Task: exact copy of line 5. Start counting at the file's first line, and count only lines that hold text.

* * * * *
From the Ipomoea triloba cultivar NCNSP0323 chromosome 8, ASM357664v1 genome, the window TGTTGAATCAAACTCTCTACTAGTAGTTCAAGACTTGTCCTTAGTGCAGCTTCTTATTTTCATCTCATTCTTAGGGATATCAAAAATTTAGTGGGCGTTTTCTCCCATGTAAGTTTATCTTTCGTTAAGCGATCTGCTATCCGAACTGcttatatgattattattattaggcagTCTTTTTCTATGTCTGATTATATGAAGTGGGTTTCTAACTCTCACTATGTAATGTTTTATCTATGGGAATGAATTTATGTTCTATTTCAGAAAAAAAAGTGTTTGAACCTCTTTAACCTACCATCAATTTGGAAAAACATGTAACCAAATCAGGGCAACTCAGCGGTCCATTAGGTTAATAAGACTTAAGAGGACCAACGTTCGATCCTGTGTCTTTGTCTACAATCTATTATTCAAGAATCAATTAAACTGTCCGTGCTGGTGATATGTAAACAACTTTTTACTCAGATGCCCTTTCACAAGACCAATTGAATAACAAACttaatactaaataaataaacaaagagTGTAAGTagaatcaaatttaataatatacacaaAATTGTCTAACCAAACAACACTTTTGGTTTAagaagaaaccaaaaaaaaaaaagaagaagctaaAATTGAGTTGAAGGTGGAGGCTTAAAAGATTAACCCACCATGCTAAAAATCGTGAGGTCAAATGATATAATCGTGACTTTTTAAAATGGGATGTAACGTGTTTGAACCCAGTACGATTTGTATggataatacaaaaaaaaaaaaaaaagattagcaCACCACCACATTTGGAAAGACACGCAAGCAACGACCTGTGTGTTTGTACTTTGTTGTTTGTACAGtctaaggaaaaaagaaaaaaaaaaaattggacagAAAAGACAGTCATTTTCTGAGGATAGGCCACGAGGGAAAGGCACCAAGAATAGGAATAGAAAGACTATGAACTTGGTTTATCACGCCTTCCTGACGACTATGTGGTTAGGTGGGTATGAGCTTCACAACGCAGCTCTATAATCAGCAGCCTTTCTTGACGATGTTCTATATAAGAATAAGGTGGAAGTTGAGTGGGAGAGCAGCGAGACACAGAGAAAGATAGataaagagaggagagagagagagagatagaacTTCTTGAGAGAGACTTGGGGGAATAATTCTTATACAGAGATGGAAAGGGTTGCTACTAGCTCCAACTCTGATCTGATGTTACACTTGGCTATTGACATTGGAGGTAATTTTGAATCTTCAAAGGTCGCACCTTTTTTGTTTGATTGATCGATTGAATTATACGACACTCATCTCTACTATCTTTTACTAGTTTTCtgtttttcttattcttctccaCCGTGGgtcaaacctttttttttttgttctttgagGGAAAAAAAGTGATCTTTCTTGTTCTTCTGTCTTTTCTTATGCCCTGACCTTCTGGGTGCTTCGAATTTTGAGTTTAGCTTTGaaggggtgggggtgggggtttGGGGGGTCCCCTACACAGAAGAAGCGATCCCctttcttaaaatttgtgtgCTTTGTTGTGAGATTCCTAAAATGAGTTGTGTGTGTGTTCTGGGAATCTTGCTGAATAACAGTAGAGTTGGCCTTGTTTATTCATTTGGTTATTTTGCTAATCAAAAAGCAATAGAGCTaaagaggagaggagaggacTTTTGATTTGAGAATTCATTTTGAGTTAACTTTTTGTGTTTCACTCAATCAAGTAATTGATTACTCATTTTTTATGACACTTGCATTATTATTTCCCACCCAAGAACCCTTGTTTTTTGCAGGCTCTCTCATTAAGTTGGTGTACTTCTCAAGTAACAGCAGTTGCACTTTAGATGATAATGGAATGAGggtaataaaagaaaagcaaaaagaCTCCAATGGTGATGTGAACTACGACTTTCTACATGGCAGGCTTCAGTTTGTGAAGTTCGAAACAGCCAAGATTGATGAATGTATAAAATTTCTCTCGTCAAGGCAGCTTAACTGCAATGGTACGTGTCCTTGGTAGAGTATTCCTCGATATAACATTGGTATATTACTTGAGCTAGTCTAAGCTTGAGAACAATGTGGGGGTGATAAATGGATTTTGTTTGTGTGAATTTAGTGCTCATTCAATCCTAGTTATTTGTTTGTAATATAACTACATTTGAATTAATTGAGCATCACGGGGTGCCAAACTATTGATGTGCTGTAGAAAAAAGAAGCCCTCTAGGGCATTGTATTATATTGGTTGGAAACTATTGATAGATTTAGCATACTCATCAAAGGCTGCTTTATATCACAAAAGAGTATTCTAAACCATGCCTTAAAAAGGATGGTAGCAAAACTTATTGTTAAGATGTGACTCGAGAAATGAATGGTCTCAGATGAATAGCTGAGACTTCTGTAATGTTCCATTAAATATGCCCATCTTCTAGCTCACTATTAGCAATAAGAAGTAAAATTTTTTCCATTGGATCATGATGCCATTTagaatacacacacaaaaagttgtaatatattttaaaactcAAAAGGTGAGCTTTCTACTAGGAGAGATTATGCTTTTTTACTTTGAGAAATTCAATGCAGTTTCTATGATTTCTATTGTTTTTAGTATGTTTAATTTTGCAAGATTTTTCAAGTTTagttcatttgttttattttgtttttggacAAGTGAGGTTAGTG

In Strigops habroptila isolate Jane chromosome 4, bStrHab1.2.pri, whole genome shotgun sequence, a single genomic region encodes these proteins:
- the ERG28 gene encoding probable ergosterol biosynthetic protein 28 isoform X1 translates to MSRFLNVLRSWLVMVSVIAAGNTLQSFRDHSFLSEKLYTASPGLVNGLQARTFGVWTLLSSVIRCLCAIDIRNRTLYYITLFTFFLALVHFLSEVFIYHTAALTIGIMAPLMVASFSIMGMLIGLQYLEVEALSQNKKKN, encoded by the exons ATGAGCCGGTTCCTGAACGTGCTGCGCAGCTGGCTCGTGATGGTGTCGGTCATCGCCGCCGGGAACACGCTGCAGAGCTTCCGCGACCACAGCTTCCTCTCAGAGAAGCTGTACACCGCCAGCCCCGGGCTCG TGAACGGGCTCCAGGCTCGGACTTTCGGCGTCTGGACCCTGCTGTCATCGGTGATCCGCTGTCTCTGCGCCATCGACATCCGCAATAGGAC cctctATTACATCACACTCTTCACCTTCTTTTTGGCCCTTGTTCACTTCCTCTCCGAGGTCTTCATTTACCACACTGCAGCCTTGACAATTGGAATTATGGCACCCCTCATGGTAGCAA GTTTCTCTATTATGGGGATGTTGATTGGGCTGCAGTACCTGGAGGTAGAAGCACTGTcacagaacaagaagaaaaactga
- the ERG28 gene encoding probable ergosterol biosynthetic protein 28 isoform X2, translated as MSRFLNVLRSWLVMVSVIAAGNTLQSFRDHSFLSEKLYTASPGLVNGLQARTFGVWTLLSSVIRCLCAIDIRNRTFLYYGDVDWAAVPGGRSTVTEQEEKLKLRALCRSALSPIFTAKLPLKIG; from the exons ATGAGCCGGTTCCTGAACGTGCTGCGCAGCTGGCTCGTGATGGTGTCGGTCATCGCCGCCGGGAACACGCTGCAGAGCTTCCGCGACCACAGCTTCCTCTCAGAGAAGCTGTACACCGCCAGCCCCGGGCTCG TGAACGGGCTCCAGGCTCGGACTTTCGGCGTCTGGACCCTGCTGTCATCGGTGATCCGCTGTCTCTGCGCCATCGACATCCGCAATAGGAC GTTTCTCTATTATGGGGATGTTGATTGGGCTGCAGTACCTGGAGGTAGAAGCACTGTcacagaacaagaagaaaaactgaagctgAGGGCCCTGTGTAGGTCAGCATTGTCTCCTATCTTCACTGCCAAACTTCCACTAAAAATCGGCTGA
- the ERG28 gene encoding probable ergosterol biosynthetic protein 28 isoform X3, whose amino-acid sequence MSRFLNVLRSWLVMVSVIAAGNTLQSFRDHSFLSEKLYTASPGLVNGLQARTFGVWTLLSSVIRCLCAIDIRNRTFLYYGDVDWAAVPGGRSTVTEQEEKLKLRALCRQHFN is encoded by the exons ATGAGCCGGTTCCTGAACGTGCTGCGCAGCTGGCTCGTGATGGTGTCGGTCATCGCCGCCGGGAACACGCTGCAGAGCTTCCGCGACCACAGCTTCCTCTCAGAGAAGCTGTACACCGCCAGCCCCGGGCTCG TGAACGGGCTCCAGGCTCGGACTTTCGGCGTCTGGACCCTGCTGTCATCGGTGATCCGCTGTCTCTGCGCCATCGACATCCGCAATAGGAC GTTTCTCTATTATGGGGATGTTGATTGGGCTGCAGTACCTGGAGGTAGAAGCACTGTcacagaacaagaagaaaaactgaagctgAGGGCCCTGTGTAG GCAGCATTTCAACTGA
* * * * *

- the ERG28 gene encoding probable ergosterol biosynthetic protein 28 isoform X3, whose amino-acid sequence MSRFLNVLRSWLVMVSVIAAGNTLQSFRDHSFLSEKLYTASPGLVNGLQARTFGVWTLLSSVIRCLCAIDIRNRTFLYYGDVDWAAVPGGRSTVTEQEEKLKLRALCRQHFN is encoded by the exons ATGAGCCGGTTCCTGAACGTGCTGCGCAGCTGGCTCGTGATGGTGTCGGTCATCGCCGCCGGGAACACGCTGCAGAGCTTCCGCGACCACAGCTTCCTCTCAGAGAAGCTGTACACCGCCAGCCCCGGGCTCG TGAACGGGCTCCAGGCTCGGACTTTCGGCGTCTGGACCCTGCTGTCATCGGTGATCCGCTGTCTCTGCGCCATCGACATCCGCAATAGGAC GTTTCTCTATTATGGGGATGTTGATTGGGCTGCAGTACCTGGAGGTAGAAGCACTGTcacagaacaagaagaaaaactgaagctgAGGGCCCTGTGTAG GCAGCATTTCAACTGA